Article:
1. Designate a daily reading time for your children who cannot read yet, establishing a routine of reading every day. Hopefully, this practice will continue after they can read on their own.
  2. Choose books that feature your children’s interests such as animals, planes or trains.
  3. Keep your children’s attention. Books that include activities such as sensory sections or finding the missing character will hold your little ones’ attention throughout the story. Additionally, consider acting out some of the scenes with your children to get them up and moving while keeping their attention on the storyline.
  4. Ask your children questions about what you have read to ensure the story is holding their attention.
  5. Show your radiant readers how excited you are about story time. Seeing your boost of energy to read will encourage your children to feel the same way. Fictional books can be a terrific way to put reality on pause and delve into a new realm of wondrous
  6. Read books aloud together when your children begin learning to read. To create a feeling of togetherness, switch readers for each page. This habit will leave your children with lasting memories of reading with their parents.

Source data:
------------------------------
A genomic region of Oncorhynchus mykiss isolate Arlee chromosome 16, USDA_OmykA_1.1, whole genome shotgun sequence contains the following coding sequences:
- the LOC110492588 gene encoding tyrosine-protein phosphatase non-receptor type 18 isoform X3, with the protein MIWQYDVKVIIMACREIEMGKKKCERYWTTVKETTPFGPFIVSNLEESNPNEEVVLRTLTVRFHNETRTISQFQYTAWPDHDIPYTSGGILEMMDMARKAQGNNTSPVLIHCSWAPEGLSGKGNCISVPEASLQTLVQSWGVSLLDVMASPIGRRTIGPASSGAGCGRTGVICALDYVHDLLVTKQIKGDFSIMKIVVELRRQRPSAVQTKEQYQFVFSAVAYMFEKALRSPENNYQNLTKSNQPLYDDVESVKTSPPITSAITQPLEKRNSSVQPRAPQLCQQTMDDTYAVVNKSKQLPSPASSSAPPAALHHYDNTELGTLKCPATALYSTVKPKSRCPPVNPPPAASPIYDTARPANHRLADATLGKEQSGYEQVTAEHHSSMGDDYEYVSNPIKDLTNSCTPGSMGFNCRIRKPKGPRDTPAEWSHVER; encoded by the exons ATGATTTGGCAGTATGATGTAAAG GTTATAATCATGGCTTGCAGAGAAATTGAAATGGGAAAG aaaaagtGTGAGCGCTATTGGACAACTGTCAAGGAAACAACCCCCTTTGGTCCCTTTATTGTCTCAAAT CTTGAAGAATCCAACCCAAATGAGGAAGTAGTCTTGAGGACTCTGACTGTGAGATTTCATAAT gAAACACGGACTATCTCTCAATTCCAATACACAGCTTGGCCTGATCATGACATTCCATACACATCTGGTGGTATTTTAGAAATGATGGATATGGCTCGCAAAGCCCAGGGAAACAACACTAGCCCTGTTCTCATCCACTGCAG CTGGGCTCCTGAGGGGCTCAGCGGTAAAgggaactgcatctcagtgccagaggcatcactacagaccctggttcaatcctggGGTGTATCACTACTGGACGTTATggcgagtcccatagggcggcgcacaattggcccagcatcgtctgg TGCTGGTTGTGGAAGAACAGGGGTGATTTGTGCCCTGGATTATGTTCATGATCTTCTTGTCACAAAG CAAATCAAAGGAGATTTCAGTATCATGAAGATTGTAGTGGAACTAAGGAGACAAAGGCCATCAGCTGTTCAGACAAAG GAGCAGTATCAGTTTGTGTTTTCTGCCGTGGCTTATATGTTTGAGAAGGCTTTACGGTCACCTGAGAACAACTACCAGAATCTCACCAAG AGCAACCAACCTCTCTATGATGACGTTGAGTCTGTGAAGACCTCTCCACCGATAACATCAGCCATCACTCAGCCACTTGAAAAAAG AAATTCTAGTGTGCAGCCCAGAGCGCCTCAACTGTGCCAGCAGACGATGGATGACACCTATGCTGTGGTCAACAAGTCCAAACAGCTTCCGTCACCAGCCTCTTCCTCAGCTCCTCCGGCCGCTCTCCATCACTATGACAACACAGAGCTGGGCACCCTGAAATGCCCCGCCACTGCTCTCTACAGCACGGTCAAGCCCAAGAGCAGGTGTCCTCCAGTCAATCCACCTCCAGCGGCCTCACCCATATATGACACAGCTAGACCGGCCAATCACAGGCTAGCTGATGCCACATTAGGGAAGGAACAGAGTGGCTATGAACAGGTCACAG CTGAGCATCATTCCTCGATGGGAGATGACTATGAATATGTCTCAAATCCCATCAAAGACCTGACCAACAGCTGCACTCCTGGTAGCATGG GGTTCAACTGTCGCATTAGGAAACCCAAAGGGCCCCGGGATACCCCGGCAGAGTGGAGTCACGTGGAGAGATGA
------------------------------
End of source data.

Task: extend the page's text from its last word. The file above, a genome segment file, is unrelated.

What are some ways you take reading to the next level with your child?

Executive Functioning: Skills for “Adulting” and How to Help Develop Them at Home


If reading academic journals isn’t part of your daily routine because you’re too busy chasing your children around, packing lunches, working, picking up your children and making dinner, you might not be aware that executive functioning is one of the hottest topics in education right now. Executive functioning, also known as executive control, includes the abilities to control yourself, plan ahead and pay attention. In other words, executive functions include the necessary skills for “adulting.” Helping children develop these skills prepares them for success in school, careers and life. Here are four ways you can help your child develop these crucial skills at home.